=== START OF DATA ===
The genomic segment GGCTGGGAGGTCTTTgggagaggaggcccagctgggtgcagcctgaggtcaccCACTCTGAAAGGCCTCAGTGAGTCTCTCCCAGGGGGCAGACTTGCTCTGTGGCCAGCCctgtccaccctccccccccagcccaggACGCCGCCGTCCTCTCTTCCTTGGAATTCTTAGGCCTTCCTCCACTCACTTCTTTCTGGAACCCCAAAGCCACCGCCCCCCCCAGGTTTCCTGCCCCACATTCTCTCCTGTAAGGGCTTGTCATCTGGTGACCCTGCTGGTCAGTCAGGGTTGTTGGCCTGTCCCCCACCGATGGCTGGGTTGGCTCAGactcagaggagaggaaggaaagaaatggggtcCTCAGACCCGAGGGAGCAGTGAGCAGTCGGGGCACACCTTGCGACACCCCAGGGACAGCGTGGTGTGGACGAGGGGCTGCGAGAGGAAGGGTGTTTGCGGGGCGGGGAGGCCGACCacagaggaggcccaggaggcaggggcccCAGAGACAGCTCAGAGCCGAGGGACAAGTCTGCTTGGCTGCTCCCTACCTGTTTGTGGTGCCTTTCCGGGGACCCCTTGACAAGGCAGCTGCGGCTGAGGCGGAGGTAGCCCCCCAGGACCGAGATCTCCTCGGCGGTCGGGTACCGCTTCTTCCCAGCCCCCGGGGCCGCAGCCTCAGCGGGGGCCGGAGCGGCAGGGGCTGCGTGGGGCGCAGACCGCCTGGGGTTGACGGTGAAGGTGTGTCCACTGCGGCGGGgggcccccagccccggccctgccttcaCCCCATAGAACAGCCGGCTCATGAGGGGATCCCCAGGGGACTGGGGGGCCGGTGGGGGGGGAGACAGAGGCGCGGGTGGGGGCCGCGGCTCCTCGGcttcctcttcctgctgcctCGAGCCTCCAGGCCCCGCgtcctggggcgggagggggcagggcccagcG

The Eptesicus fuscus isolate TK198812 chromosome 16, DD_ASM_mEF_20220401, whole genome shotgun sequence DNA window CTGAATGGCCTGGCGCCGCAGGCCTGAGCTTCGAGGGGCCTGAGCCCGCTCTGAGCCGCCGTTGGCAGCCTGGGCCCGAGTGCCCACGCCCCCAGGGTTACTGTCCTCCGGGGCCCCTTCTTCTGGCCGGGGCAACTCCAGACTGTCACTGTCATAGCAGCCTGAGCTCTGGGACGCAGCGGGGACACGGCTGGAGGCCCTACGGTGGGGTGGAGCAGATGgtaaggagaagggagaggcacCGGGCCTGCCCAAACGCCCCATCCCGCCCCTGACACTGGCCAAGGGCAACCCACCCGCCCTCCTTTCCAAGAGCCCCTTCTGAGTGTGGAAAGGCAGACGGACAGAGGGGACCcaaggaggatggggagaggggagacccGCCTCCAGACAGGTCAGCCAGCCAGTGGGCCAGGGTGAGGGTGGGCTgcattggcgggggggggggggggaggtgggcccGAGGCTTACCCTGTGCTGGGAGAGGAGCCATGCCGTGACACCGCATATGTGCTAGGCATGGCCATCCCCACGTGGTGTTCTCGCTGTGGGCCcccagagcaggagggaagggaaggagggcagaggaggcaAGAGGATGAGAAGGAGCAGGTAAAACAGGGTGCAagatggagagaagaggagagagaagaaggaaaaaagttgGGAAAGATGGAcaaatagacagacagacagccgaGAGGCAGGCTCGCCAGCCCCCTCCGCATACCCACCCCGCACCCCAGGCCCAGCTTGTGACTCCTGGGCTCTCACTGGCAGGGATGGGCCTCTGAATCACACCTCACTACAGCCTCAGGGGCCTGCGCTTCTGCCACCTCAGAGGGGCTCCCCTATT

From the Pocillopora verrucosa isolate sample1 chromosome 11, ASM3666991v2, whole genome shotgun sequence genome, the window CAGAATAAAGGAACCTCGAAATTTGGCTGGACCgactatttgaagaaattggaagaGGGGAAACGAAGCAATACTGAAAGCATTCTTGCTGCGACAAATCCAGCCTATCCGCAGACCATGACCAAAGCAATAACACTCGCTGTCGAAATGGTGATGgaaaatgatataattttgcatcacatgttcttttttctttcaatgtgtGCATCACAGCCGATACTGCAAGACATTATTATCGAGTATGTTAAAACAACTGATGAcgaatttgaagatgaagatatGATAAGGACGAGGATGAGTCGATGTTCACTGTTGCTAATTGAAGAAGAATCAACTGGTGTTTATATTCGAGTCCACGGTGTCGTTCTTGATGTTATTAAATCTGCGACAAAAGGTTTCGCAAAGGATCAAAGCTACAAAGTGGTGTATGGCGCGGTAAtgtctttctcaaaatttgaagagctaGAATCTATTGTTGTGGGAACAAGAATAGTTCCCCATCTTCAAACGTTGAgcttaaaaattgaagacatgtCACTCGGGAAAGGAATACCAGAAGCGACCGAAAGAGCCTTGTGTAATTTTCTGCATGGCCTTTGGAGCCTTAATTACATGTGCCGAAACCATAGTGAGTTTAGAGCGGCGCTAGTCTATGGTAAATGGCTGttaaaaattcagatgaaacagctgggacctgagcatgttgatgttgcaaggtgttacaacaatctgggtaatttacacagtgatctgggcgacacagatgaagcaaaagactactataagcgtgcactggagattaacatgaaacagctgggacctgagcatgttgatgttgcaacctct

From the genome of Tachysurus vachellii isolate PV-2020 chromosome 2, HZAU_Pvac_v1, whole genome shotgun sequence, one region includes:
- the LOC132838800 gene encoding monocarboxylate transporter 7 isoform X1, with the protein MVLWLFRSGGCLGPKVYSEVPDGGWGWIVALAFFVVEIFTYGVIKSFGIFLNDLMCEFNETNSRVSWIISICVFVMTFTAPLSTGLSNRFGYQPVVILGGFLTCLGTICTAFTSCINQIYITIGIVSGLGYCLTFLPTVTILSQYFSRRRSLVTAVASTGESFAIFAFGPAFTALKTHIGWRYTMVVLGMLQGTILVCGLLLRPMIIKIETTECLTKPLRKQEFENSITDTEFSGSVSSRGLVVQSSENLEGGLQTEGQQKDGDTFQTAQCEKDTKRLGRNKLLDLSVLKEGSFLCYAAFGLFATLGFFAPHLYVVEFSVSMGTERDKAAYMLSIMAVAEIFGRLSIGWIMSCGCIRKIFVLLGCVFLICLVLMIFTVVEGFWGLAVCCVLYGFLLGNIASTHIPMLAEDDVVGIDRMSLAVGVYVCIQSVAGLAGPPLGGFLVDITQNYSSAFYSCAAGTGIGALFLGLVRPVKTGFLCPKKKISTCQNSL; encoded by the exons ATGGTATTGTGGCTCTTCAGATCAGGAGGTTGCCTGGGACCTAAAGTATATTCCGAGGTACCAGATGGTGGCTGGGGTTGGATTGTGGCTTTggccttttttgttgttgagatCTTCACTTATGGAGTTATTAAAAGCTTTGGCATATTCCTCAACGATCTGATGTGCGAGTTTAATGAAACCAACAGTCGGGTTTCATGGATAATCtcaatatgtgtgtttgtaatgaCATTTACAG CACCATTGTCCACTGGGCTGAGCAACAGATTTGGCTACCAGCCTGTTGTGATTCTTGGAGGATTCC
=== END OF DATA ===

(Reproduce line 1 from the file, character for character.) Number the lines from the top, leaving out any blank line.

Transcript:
The genomic segment GGCTGGGAGGTCTTTgggagaggaggcccagctgggtgcagcctgaggtcaccCACTCTGAAAGGCCTCAGTGAGTCTCTCCCAGGGGGCAGACTTGCTCTGTGGCCAGCCctgtccaccctccccccccagcccaggACGCCGCCGTCCTCTCTTCCTTGGAATTCTTAGGCCTTCCTCCACTCACTTCTTTCTGGAACCCCAAAGCCACCGCCCCCCCCAGGTTTCCTGCCCCACATTCTCTCCTGTAAGGGCTTGTCATCTGGTGACCCTGCTGGTCAGTCAGGGTTGTTGGCCTGTCCCCCACCGATGGCTGGGTTGGCTCAGactcagaggagaggaaggaaagaaatggggtcCTCAGACCCGAGGGAGCAGTGAGCAGTCGGGGCACACCTTGCGACACCCCAGGGACAGCGTGGTGTGGACGAGGGGCTGCGAGAGGAAGGGTGTTTGCGGGGCGGGGAGGCCGACCacagaggaggcccaggaggcaggggcccCAGAGACAGCTCAGAGCCGAGGGACAAGTCTGCTTGGCTGCTCCCTACCTGTTTGTGGTGCCTTTCCGGGGACCCCTTGACAAGGCAGCTGCGGCTGAGGCGGAGGTAGCCCCCCAGGACCGAGATCTCCTCGGCGGTCGGGTACCGCTTCTTCCCAGCCCCCGGGGCCGCAGCCTCAGCGGGGGCCGGAGCGGCAGGGGCTGCGTGGGGCGCAGACCGCCTGGGGTTGACGGTGAAGGTGTGTCCACTGCGGCGGGgggcccccagccccggccctgccttcaCCCCATAGAACAGCCGGCTCATGAGGGGATCCCCAGGGGACTGGGGGGCCGGTGGGGGGGGAGACAGAGGCGCGGGTGGGGGCCGCGGCTCCTCGGcttcctcttcctgctgcctCGAGCCTCCAGGCCCCGCgtcctggggcgggagggggcagggcccagcG